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Darling (A. Haynes) not appearing in good trim, was little thought of, but she contrived to “bide her time," and towards the finish, when Mr. J. Evett na. Waterford (Evett, jun.) seemed to have the race in hand, came up and terminated a severe run-in by half a neck in advance of the Marquis. Mr. Whiteball's Ravensmoor, after two mishaps, got staked, and Mr. Jones's Bonny-lass threw her rider and cut her lucky, both thereby losing their chances. Mr. R. Ogle na. Clot Bey made a powerful struggle, and was nearly fifty yards a-head in the lane into the winning-field, but here he was non-plussed; Mr. Walmsley na. Lady Flora, Mr. J. Ogle na. Maid of Lodi, had falls sufficient to prevent their attaining the prize ; and Mr. R. Ogle na. Harry did not appear desirous to have honors thrust upon him. It was a good race, and the same Stewards have kindly undertaken to officiate

next year.

Barnham Broom, April 18.-A Twenty-five Guinea Silver Cup, with a Sweepstakes of 3 sovs. each, eight subs., and all at the post, terminated in the most decisive manner by Hon. Bertram Wodehouse's Magic (Templeton) cantering in ten lengths a-head of Mr. Sandiford's President—Mr. Brown's Longwaist, Mr. Brown's Cannon-ball, Mr. Land's Predictor, Mr. Liddlelow's Jack-o'-Lantern, Mr. Turner's Heathen, and Mr. Martin's Meteor, not placed. It was a pretty race to the last fence, which they all took together, when Magic went to the fore, and had time to turn round and see who came next.--A second race for a Purse of 15 sovs., for horses the property of, and to be ridden by, farmers, with a Sweepstakes of 2 sovs. each, was won by Mr. Turner's Modesty (Owner) beating Mr. Liddlelow's Jack-o'Lantern, Mr. Smith’s Wasp, and Mr. Vincent's ch. m.

1.The Hon. B. Wodehouse's Flare-up, 11st. (Templeton), beat Mr. Land's Lady Jane, 10st. (Owner), in a Match for 40 sovs. P. P.--and thus terminated a truly sporting day's play.

Newcastle, April 18.-The two races-- Sweepstakes of 5 sovs. each, with 60 added to the first, and 30 to the second-were both won by Mr. Leahy's Cigar, Paul Pry being second in both instances. The other horses in the first were, Symmetry, Monarch, Hebe, Precursor, Medora, and Mr. Raleigh's Dhusig (Molony), who made a desperate neck-or-nothing race for about half way, when he fell over a strong rail, and broke his back : in the second, Corunna, Kate, Monarch, and Earthstopper.-The last race was a Handicap, and Cigar carried 12st. 121.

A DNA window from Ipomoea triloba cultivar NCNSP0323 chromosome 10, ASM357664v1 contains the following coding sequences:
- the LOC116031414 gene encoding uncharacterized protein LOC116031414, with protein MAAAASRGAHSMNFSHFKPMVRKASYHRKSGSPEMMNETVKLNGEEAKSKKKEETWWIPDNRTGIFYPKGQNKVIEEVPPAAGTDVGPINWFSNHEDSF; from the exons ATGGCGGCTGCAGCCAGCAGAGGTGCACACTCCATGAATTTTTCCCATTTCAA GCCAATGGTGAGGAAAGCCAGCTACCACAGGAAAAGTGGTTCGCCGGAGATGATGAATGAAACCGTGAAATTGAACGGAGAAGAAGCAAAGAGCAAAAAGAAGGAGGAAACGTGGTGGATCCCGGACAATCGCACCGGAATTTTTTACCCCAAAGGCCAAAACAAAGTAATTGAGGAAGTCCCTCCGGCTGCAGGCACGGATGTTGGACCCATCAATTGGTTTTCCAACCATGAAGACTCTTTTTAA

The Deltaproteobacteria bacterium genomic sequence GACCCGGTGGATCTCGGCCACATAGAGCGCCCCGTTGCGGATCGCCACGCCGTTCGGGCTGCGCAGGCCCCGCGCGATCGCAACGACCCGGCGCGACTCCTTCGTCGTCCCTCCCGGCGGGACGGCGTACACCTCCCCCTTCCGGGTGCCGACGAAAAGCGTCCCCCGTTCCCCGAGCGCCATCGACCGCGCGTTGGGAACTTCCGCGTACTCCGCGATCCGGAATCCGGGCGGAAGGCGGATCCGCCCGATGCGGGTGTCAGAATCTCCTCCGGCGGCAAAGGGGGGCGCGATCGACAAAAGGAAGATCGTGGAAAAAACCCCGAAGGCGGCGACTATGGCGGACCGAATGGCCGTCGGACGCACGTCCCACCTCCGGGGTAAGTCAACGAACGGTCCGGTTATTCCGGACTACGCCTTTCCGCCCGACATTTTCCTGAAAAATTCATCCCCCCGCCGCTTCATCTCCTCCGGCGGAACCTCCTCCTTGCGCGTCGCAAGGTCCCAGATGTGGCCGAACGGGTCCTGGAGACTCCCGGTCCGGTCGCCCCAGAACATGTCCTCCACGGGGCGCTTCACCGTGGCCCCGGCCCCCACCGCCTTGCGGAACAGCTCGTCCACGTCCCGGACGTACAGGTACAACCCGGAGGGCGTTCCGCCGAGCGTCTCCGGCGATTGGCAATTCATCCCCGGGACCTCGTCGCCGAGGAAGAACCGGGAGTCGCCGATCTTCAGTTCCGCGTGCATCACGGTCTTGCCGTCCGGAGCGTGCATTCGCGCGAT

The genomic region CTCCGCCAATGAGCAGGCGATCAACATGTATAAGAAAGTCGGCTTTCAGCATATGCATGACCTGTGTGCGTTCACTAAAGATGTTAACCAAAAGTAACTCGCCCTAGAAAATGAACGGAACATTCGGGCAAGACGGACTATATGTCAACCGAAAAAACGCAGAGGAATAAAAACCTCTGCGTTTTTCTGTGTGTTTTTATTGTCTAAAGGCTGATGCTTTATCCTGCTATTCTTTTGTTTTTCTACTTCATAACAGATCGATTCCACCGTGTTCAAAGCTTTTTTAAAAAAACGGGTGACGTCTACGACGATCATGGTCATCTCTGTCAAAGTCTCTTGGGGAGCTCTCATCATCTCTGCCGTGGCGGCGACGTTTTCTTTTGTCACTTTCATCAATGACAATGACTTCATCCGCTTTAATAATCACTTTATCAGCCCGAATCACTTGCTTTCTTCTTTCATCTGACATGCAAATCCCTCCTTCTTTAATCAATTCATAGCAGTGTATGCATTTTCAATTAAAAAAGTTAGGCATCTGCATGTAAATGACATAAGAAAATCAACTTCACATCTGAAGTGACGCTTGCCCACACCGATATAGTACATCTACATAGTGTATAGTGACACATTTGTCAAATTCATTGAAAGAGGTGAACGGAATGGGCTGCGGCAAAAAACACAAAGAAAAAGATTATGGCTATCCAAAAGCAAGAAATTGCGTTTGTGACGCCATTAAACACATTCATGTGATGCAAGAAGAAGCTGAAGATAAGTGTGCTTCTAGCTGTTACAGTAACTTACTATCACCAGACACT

Bath, April 23.-A Handicap Steeple-chase for 5 sovs. each, with 15 added, seven subs., came off at the Red-post, starting from a field near Radstock, three miles; and the interest excited from the character of the horses engaged was not lessened by their performances. Towards the finish it was severely contested by the three placed, Mr. J. Haddy's Woodman, aged, llst. 1215. (E. Reiley), first by half a length ; Mr. Newcombe's Cannon-ball, aged, 12st. 1215. (Owner), second; and Mr. Simon's Haidee, aged, llst. (a groom), third. The other three that started were, Mr. Adam's Jester, aged, llst. 10lt. (Owner), Mr. Cunningham's Jesuit, 11st. 8it. (Smith), and Captain Bisdee's Inez, llst. (Owner). Mr. Dalimore’s Clinker, 5 yrs, 10st. 121b., was drawn. Jesuit and Inez refused their first fence, and as no

persuasion could entice them over, there they remained without joining farther in the fun.